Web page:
if he didn't like "6500K" for being too red/warm, he could set

it cooler (higher K). The next sentence meant that even though

"warm" in Sony parlance meant 6500K, it may really be 6000K

when measured (and that's why it may look too red/warm).

Very few displays come OOTB close to 6500K through the greyscale

at any preset.


larry
 

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My JVC plasma has a 6500K selection option. I find it to be too warm and only really useful when viewing black and white films. Otherwise, the picture is not a bright and 3d like as when I dial the settings back to normal.


I haven't had the plasma ISF'd to determine how close to actual 6500K the JVC option is calibrated out of the box. Therefore, I can't rule out the possibility that the option is not calibrated correctly. But it is close to what I have seen in other ISF'd screens.


Personally, I prefer the cooler "normal" setting as offering the best picture color and contrast and anyone who has compared the different screen settings of the JVC has agreed with me.


Other posters have stated that the 6500K "ideal" picture is an acquired taste that will/would grow on you. Given what I have seen, I will live by the "steaming rat" method and if/when I ISF my screen it will be primarily to determine if the 6500K option is truely calibrated.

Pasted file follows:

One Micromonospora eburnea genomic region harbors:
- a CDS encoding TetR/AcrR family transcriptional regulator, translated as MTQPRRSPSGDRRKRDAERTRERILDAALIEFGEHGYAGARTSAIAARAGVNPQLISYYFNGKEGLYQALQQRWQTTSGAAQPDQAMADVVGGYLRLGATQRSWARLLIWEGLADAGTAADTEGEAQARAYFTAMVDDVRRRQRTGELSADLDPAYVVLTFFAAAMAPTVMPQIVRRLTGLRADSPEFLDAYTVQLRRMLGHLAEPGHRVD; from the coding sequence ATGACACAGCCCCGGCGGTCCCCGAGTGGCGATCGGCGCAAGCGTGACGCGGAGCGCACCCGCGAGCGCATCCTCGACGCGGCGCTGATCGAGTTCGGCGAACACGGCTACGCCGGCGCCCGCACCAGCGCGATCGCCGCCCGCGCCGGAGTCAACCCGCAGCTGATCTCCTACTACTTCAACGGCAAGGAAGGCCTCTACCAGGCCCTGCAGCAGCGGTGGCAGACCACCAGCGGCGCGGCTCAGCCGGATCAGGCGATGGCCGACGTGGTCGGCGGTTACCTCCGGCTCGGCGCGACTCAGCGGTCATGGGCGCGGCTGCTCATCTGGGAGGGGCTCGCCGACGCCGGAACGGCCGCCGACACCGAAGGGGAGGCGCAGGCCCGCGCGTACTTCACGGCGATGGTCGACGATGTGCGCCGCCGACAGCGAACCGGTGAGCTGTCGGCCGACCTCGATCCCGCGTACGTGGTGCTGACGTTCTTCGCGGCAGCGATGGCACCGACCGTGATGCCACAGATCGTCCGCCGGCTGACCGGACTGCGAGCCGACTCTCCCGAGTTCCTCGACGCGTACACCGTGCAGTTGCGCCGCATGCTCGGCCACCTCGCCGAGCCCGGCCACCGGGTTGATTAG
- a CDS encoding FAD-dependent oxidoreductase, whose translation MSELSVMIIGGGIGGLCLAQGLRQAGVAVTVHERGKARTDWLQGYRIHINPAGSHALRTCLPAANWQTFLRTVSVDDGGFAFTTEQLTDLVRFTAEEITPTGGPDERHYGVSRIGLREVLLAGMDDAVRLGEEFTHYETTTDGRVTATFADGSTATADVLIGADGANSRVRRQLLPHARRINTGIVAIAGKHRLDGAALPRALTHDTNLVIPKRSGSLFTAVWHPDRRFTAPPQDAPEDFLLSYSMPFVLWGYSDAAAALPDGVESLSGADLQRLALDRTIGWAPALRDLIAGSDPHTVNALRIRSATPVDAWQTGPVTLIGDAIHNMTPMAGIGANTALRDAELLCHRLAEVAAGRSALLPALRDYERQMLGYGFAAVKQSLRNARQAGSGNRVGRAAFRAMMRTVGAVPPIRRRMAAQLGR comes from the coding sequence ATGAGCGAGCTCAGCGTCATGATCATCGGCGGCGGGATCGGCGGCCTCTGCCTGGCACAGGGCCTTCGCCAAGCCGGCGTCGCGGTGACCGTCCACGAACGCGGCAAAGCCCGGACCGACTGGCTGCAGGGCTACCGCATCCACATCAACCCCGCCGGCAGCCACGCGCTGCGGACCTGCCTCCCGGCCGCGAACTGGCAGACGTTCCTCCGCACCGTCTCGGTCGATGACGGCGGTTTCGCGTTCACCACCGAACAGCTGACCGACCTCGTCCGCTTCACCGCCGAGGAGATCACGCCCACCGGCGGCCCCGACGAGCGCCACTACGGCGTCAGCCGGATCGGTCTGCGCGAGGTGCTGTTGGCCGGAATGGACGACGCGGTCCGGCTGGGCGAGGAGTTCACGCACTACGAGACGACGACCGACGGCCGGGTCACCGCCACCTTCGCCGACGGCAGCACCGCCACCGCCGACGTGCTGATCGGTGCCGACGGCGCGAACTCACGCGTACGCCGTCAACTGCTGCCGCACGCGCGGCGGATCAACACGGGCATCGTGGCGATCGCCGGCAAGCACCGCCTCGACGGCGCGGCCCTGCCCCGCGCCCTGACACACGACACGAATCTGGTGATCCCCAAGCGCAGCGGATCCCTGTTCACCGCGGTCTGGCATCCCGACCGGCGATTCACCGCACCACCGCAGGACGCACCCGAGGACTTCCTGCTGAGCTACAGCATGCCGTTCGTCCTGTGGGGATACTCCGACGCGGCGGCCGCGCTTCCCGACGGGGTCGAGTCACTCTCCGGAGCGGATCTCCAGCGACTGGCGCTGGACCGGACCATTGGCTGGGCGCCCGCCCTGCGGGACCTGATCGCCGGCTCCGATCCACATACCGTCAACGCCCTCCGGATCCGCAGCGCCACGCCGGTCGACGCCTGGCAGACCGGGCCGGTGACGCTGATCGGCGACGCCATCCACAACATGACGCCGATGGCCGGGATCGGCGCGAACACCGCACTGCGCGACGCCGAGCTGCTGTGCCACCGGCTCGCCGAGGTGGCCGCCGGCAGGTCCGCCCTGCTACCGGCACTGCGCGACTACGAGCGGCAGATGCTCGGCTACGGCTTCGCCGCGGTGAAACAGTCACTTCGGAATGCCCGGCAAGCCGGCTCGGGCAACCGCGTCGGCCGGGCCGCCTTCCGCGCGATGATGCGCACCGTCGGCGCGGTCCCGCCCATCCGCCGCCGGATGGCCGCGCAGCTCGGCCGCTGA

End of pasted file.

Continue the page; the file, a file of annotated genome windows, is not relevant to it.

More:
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Discussion Starter · #10 ·
It's interesting that the "normal" setting on my plasma is actually R +6, G 00, B +24, not zeroed like you'd expect. I'm starting to think that R 00 G 00 B 00 looks best!


PooperScooper, I know what you meant.
 

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Actually, Larry, when I reread your original post, I caught what you meant originally. My bad.


Spleen


(god, I really need to stop reading this forum after drinking ... ) :D
 

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Just in case its not clear yet, the "Warm" - "Cool" names run counter to the colour temperature as measured in K.


When an object heats up it starts glowing dull red and ends up rather blue at "white hot". That's where you K temperatures come in, red is cooler than blue/white.


However people commonly think of reds as "warm". like a wood fire and white/blue as rather cold, like snow. Joe Kane on Digital video essentials refers to this as "artistic temperature" (something like that), this is what is meant when colour temperatures are refered to as warm or cool.


Can be confusing if you're not careful.
 

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Quote:
Originally posted by cybersoga
I've just listened to that bit on DVE, very interesting!
At least he came up with a PAL version for you. I hadn't found anything else to use to calibrate my display with for use with PAL. Now I have three of his, NTSC, PAL and 720p (on D-VHS) as well as AVIA.
 

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So the "cool" setting is actually using more electricity and putting more power to the tv's lighting system, correct?
 

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Quote:
Originally posted by Seanster
So the "cool" setting is actually using more electricity and putting more power to the tv's lighting system, correct?
Probably not, it'll be putting more energy into the blue phosphors and less into the red.